With back-to-back smash hits under her belt, Jessica Knoll’s young literary career is off to a meteoric start. Her summer thriller The Favorite Sister has been sitting on bestseller lists since its May 15 release — and she’s still riding the high from her debut, Luckiest Girl Alive, an instant New York Times bestseller and the most successful debut of 2015.
The story of the simultaneously glamorous, cutting, and secretive Ani became the very definition of a cult hit. Beyond the dollars that rolled in from book sales, Knoll became a household name among beach readers, touring the country and meeting with fans. The author made further headlines when she revealed through a Lenny Letter that the plight of Luckiest Girl Alive’s antihero — who suffered a violent gang rape and vicious bullying in high school — was based on her own personal experience. While promoting the book, she opened up at length about how the writing process helped her heal.
Before becoming a famous author, Knoll made a name for herself covering the book industry at Cosmopolitan, where she started thinking about writing her own novel while racking up important contacts. The final push to actually sit down and put pen to paper came from a former fellow assistant.
“I had a unique experience for a first book because I had known my literary agent for years,” Knoll told EW. “We came up in the world together and she was always keeping tabs on me and asking me when I was going to write a book. Finally I was like, ‘Okay, I’m going to do this.'”
Knoll was accustomed to tight deadlines in the magazine industry, and aimed to send her would-be agent a few chapters every six weeks. They worked that way together until the book was finished, but it wasn’t always a smooth process.
“I had thought about [the story] for a long time — a couple of years at least,” she said. “I would attempt a few pages and be like, this is awful, I don’t even know where I’m going.”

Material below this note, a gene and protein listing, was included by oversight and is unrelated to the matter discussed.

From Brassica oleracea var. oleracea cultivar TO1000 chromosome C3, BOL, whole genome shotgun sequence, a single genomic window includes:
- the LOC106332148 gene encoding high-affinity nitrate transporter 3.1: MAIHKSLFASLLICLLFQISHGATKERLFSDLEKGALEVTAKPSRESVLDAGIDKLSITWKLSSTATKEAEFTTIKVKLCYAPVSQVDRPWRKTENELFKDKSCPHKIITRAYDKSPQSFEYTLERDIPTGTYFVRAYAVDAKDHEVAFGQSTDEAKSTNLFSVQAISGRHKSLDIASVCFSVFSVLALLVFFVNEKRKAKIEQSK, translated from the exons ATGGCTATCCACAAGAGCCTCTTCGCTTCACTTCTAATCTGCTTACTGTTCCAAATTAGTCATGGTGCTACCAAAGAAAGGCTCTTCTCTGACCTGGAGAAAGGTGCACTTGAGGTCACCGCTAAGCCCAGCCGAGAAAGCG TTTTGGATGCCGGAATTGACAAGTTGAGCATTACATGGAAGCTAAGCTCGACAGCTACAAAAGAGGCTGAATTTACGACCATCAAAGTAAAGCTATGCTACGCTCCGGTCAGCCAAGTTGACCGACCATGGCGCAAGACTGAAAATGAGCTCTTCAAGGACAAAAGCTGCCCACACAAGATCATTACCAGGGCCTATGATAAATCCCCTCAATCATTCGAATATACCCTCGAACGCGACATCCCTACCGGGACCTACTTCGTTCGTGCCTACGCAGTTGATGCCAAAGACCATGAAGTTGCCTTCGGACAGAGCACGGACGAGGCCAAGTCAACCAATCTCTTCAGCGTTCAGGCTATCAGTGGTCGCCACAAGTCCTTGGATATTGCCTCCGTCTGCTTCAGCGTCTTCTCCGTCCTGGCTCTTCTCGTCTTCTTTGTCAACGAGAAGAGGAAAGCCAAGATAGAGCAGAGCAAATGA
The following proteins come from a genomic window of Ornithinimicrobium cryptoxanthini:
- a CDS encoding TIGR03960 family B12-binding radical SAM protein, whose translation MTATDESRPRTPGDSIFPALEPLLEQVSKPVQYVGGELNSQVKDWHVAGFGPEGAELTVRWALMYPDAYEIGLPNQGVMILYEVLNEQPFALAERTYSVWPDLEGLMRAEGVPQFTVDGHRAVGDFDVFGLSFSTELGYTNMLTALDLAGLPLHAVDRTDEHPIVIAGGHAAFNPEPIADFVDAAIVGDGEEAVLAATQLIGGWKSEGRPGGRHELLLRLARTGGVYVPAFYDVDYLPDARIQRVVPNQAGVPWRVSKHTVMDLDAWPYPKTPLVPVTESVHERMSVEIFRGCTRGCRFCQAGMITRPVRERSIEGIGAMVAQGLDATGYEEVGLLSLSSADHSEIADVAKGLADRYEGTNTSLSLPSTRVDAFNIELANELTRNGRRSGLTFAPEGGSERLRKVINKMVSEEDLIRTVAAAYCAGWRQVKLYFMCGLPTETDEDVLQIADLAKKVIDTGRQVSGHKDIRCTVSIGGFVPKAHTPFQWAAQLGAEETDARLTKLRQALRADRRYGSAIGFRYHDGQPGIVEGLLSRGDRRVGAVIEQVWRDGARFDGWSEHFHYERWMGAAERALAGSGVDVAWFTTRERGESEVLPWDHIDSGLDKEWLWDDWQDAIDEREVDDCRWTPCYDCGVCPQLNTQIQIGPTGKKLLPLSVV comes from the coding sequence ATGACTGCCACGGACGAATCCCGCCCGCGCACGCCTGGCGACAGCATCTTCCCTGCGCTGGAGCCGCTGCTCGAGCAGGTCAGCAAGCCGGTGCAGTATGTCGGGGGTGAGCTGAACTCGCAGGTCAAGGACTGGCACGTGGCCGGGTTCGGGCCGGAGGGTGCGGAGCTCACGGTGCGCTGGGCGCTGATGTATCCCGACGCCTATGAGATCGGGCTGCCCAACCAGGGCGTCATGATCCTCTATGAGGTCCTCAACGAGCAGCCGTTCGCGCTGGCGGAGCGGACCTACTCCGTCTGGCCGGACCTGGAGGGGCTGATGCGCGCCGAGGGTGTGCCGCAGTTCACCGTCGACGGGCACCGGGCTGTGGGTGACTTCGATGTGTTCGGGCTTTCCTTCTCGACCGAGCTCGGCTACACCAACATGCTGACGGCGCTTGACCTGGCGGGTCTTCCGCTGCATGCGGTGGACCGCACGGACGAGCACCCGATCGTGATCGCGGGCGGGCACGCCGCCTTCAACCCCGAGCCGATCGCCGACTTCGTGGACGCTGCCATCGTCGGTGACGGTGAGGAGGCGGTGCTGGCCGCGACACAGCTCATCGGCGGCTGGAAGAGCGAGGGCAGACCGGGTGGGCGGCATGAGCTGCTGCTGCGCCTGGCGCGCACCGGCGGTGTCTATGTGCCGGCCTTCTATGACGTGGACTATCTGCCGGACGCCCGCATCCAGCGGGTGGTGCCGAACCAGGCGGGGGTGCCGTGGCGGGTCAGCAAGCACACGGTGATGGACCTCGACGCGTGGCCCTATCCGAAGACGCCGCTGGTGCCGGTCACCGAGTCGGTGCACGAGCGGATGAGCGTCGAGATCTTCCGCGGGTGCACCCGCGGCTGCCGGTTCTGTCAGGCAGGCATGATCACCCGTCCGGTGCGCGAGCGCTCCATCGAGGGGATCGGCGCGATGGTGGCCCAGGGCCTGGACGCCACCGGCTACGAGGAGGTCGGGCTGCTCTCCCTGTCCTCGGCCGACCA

Eventually, Knoll got into a routine, cranking out chapters before work and crafting Ani’s saga over her weekends. By Christmas 2013, she had completed the novel. After the new year, Knoll’s agent took it to publishing companies on a Friday, and by the following Monday, she had a preemptive deal with Simon & Schuster.
While bringing a book to market is often marked with stress and uncertainty, Knoll preferred the experience to the relative ease of selling The Favorite Sister — which, she joked, took “one sentence” to get purchased.
“You enjoy the sweetness of the deal when it’s done,” she said of Luckiest Girl Alive. “You feel like you really earned it. I didn’t feel like I could celebrate [The Favorite Sister] because there was so much work to be done.”
Now, on the heels of her second bestseller, Knoll is looking back on her debut with a fresh perspective. “I just see Ani so differently now,” she explained. “I wrote her probably six years ago, and I try to write women who are in my age group, so when I think about her now, she’s 28 and that’s very young to me. I had a lot of growing up to do and it’s fascinating to go back and read her as if it’s a case study of where I was at that point in my life — which is cool, because you always want to look back and have a tenderness for who you used to be.”
Shortly after Knoll finished Luckiest Girl Alive, Hollywood came calling. At the time, Reese Witherspoon and producer Bruna Papandrea were helming Pacific Standard — the production company behind Gone Girl and Wild — and Knoll became an early recipient of the duo’s female-first attitude.
The producers quickly signed a deal to option the film rights to Luckiest Girl Alive and had to push hard for Knoll to adapt the script herself. “I didn’t know if it was going to work out, but thank God Reese and Bruna believed in me,” said Knoll. “They saw that men adapt their own work all the time and studios are never worried they’re going to be too precious about it.”
After adapting her debut novel and earning her first credit as a screenwriter, Knoll is now looking towards what feels like an inevitable deal to do the same for The Favorite Sister.